Morgan Stanley: Don't Get Excited, More Dollar Pain Is Coming

Earlier we brought to you Citi’s note on the ongoing dollar weakness.

Now, Morgan Stanley:

Into year-end we think that the USD will probably weaken further perhaps helped by strong seasonals (Exhibit 1). The ECB continues to be hawkish with some board members continuing to talk about exit strategy and while it doesn’t appear that Europe really needs tighter policy yet, this is likely to support the Euro especially against a backdrop of the Fed adding more stimulus.


ndeed, while the euro has suffered on sovereign concerns we suspect that the Irish problems will soon be resolved with some form of bailout as all concerned will be keen to prevent further unnecessary contagion to Portugal. Even more importantly, policymakers will want to contain any issues within Ireland/Portugal from afflicting Spain, where the cost of any potential bailout would be too much of a burden for the Eurozone. While these problems are unlikely to go away they perhaps won’t weigh on the euro much further into year end. Next year of course the story could to be different.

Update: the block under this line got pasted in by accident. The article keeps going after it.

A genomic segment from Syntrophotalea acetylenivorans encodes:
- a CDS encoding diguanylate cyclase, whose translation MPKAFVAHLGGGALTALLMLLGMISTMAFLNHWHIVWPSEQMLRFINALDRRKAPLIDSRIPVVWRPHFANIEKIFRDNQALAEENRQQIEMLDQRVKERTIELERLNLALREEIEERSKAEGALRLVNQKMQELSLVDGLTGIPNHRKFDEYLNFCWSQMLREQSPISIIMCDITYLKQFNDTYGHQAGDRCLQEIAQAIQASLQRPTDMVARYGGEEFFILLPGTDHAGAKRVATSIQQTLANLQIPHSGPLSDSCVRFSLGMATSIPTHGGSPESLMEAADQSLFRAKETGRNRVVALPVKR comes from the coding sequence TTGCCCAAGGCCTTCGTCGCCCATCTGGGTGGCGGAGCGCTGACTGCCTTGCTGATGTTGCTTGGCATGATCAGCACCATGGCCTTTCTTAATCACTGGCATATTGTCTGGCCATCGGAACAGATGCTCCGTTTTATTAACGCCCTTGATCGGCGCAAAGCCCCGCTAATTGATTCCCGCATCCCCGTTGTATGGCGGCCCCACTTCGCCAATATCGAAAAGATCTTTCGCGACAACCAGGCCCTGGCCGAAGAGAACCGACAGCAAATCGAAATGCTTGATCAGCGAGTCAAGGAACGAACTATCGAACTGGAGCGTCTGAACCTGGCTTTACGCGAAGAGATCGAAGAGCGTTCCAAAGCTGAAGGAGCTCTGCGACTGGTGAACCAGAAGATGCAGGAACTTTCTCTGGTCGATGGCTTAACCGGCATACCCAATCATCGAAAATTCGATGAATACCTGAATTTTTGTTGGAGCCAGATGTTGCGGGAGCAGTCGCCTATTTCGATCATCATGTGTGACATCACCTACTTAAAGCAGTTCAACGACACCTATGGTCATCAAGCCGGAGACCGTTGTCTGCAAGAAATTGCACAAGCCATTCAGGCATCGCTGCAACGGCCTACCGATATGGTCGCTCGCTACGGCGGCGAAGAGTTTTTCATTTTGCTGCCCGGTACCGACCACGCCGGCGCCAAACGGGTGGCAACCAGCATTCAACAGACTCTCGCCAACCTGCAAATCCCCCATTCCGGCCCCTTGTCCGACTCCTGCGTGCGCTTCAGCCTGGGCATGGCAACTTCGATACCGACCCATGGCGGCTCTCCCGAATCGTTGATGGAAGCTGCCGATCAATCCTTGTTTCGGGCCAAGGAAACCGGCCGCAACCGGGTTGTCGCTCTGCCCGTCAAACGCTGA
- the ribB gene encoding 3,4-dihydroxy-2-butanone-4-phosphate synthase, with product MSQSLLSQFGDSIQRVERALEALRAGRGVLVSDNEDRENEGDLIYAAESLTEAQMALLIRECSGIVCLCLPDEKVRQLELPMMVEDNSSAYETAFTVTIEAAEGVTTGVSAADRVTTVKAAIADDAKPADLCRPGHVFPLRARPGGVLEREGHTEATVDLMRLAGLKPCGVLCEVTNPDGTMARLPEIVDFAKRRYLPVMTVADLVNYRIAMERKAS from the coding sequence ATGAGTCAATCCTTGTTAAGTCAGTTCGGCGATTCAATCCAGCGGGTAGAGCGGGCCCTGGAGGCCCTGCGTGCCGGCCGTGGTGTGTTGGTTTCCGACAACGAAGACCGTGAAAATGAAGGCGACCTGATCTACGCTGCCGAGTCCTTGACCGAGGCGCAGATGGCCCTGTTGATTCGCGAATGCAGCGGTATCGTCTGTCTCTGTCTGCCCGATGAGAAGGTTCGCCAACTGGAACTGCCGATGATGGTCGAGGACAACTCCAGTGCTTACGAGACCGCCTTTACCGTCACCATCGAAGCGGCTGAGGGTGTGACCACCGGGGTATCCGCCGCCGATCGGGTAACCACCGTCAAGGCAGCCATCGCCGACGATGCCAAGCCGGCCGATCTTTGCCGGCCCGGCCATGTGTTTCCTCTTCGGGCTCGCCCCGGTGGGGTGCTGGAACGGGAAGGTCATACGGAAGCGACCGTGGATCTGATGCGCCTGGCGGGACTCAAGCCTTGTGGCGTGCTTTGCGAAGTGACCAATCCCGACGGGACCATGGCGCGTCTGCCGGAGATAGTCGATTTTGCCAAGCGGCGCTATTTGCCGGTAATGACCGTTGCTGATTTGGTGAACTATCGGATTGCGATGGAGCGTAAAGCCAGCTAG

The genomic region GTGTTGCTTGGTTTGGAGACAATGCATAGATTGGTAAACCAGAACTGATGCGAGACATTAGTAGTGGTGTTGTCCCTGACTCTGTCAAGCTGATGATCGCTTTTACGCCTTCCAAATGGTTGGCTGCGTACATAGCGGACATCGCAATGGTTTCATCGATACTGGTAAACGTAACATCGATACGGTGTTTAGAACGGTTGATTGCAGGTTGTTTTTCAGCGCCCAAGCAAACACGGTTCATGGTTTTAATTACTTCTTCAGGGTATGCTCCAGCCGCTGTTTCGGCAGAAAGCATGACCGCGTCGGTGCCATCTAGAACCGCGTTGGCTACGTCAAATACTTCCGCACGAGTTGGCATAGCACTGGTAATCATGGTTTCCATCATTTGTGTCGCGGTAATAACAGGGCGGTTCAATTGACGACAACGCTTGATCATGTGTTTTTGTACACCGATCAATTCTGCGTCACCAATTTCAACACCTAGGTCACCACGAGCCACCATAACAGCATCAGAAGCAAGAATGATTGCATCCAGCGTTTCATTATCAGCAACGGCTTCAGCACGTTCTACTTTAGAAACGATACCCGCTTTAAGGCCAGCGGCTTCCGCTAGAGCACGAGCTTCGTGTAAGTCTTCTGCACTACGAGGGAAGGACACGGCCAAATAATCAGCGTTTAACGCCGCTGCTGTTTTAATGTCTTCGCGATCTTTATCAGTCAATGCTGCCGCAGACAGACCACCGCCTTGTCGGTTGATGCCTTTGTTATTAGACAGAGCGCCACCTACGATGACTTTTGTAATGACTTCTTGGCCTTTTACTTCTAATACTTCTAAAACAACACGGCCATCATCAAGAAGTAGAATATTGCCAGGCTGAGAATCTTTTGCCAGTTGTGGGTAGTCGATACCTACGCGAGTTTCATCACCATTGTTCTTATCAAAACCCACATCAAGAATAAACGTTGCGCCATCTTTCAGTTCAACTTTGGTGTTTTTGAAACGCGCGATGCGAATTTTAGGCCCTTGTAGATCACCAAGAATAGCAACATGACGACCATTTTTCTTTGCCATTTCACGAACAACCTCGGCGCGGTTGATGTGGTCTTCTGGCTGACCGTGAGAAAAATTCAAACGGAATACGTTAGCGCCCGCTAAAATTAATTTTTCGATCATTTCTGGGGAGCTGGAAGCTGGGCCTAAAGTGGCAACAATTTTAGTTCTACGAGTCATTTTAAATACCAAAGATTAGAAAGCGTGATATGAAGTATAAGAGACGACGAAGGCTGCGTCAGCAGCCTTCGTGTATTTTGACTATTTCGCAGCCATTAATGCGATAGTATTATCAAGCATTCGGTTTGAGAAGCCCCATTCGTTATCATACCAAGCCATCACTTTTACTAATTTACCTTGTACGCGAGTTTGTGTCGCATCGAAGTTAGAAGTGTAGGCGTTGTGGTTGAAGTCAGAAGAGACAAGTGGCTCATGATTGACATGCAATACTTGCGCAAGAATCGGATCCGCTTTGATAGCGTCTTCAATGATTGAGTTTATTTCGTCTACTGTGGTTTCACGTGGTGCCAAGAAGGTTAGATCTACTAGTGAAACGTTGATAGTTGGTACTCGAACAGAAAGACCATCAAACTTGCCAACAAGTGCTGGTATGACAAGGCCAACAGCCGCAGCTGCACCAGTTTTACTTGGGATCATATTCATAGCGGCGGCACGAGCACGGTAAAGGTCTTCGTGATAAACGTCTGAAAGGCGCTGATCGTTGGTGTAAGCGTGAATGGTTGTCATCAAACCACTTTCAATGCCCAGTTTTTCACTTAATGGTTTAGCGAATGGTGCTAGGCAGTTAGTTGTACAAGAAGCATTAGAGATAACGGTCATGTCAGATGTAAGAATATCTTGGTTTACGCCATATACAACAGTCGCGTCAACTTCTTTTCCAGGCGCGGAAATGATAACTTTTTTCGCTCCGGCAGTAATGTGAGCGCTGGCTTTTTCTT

At the same time the spotlight has also returned to the US economy. The recent backup in 10-year yields has caused some stresses in the system highlighting the possibly that the economy cannot withstand rising interest rates along with the rising debt burden. Strains have emerged notably in the municipal bond market. Yesterday AAA 10-year municipal bonds had their biggest one-day selloff since the financial crisis, in October 2008, rising by 18bps.

Recent macroeconomic data have also highlighted the uphill task ahead for the Federal Reserve in achieving their dual mandate. The latest consumer price inflation data disappointed expectations, remaining flat on the core measure on a monthly basis and up only 0.6% on a year ago (Exhibit 2). The latest evidence on the housing market was also problematic with the housing starts dropping 11.7% on the month and building permits also disappointing expectations in October (Exhibit 3).


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